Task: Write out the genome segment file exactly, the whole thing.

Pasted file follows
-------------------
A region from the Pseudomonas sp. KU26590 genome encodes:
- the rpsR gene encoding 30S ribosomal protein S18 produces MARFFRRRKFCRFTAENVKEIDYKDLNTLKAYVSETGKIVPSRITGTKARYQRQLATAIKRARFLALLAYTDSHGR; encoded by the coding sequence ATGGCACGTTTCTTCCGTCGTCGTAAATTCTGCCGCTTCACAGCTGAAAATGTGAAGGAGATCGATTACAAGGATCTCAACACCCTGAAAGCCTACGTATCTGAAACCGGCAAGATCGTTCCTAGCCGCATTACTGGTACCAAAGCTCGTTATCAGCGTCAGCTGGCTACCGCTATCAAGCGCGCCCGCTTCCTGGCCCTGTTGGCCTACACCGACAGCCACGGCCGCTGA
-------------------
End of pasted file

A region from the Pseudomonas sp. KU26590 genome encodes:
- the rpsR gene encoding 30S ribosomal protein S18 produces MARFFRRRKFCRFTAENVKEIDYKDLNTLKAYVSETGKIVPSRITGTKARYQRQLATAIKRARFLALLAYTDSHGR; encoded by the coding sequence ATGGCACGTTTCTTCCGTCGTCGTAAATTCTGCCGCTTCACAGCTGAAAATGTGAAGGAGATCGATTACAAGGATCTCAACACCCTGAAAGCCTACGTATCTGAAACCGGCAAGATCGTTCCTAGCCGCATTACTGGTACCAAAGCTCGTTATCAGCGTCAGCTGGCTACCGCTATCAAGCGCGCCCGCTTCCTGGCCCTGTTGGCCTACACCGACAGCCACGGCCGCTGA